The Senate Law Commission on Wednesday 18 November created a fact-finding mission to assess ” the feasibility “ postal voting, in particular in view of the regional and departmental elections of 2021, the executive of which proposes to postpone from March to June due to the health crisis.
Made up of nine senators representing all the political groups in the Senate, this fact-finding mission will deliver its conclusions “Before the end of 2020”, specifies the Law Commission in a press release.
“Democracy cannot remain confined”
The main purpose of this mission will be to examine the material conditions for organizing postal voting, “In order to determine to what extent the secrecy of the vote and the sincerity of the ballot can be fully ensured: verification of the identity of the voters, routing and monitoring of the envelopes to the polling station, organization of the count, costs incurred, etc.” ” She will hear ministerial services and academics, “As well as actors in the field, starting with postal service operators”. It will also examine how postal voting works in foreign countries such as the United States, Germany or Switzerland.
For the chairman of the committee and rapporteur of the mission, François-Noël Buffet (LR), the seriousness of the health crisis “Obliges us to examine all the measures allowing each citizen to vote in safety, while ensuring the sincerity of the vote. No solution should be overlooked. Democracy cannot remain confined ”.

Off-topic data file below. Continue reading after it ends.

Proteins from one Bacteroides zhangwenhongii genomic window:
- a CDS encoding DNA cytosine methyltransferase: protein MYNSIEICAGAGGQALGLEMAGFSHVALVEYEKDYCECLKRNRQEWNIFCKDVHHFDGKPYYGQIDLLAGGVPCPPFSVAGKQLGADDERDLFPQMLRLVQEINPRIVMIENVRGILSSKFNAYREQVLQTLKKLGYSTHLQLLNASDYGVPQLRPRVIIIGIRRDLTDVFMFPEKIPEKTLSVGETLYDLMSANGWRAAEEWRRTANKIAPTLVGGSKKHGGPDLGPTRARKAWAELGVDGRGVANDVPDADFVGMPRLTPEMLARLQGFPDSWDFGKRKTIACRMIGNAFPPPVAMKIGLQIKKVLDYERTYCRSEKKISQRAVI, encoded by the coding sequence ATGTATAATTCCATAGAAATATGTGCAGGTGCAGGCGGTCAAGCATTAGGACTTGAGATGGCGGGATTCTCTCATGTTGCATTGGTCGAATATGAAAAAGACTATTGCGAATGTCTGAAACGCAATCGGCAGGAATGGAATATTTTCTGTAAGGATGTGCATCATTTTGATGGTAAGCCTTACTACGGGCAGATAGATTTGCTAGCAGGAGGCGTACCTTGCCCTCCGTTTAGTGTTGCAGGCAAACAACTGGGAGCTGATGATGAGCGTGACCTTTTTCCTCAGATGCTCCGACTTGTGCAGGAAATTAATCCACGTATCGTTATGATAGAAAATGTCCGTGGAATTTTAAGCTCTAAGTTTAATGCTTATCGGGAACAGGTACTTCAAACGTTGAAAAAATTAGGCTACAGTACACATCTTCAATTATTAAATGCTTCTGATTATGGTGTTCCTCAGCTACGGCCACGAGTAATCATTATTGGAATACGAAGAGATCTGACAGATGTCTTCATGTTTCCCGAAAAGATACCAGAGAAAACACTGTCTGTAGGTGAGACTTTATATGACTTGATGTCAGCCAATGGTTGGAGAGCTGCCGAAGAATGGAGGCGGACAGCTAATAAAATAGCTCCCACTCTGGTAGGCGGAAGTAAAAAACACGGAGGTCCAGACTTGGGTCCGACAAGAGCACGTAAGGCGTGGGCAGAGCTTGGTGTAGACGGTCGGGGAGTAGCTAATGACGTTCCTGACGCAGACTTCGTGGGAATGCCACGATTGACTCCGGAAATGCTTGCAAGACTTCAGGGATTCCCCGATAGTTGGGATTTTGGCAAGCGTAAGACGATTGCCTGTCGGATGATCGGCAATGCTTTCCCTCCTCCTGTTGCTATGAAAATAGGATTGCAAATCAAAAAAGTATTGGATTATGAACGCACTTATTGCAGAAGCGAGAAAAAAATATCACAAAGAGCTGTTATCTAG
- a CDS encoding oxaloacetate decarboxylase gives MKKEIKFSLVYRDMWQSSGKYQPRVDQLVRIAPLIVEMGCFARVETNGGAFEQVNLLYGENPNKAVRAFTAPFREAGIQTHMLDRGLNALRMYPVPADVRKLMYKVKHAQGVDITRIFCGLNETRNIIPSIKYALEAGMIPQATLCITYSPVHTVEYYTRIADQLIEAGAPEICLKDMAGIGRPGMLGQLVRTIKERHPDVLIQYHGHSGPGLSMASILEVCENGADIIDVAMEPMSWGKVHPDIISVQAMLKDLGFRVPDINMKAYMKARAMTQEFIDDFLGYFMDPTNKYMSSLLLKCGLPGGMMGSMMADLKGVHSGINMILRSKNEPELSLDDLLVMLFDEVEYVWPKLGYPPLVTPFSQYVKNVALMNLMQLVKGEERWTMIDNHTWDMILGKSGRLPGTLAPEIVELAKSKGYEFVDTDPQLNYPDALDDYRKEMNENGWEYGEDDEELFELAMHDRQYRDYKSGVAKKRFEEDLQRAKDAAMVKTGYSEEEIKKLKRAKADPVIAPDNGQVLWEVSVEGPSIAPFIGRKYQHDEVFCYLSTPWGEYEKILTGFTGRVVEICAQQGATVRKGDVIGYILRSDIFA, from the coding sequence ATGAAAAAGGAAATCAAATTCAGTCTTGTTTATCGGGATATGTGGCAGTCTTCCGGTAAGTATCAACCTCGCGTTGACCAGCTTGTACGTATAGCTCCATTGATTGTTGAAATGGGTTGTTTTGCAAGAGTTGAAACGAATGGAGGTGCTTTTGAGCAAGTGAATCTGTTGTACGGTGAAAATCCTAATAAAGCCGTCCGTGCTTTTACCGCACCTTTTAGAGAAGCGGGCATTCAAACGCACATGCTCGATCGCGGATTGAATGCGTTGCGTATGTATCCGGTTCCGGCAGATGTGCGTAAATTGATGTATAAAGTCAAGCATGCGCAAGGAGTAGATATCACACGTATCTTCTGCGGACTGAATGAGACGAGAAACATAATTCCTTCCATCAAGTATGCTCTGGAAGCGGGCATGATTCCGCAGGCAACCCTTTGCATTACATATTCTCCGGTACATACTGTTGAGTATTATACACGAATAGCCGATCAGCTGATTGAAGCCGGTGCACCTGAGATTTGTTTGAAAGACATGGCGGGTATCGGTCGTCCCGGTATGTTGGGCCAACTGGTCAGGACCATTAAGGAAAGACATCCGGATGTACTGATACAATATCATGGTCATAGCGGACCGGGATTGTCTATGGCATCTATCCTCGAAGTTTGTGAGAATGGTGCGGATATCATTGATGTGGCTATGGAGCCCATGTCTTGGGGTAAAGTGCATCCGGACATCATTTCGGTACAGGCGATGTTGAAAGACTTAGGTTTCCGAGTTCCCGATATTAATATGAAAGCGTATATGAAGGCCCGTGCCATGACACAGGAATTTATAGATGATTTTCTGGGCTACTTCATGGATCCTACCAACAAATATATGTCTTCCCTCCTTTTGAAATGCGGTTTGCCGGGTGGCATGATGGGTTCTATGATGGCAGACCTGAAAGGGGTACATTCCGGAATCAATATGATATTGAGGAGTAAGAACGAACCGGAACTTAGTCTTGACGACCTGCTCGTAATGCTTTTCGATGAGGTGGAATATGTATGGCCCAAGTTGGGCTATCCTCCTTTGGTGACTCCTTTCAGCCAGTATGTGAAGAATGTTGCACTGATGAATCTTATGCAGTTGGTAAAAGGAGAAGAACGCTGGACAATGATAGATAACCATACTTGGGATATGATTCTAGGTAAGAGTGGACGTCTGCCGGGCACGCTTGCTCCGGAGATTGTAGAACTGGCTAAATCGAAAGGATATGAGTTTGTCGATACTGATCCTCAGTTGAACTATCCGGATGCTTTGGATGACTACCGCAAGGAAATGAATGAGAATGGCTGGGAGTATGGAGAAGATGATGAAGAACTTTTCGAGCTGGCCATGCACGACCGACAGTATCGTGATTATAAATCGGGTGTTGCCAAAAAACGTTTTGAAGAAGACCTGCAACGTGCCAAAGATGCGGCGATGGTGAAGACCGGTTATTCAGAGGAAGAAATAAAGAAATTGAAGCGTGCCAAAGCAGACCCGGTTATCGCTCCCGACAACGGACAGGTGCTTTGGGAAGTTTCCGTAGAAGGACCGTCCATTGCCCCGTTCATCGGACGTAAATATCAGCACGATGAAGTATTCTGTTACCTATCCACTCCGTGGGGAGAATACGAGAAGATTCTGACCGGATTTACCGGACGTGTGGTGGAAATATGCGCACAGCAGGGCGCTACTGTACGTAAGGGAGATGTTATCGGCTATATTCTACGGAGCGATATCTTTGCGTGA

The skeptical government
Senators from both right and left, from LR Philippe Bas to socialist Eric Kerrouche, have been pleading for several months already to reintroduce this postal practice that disappeared at the end of 1975, because it was considered at the time conducive to “Serious fraud”.
The government, for its part, seems hostile to postal voting. The arguments he puts forward are twofold: first there is the idea that it would be too late to include in the law and organize a reliable alternative voting system and, second, the fears related to the risk of fraud. or pressure on the vote. Without completely excluding it, Gérald Darmanin is the one whose opposition is most frank to this “False good idea”. “As long as we have not demonstrated that this method of voting allows the absolute individual decision, without community pressure or from the family, I will be opposed to this provision”, he argues in an interview at Parisian.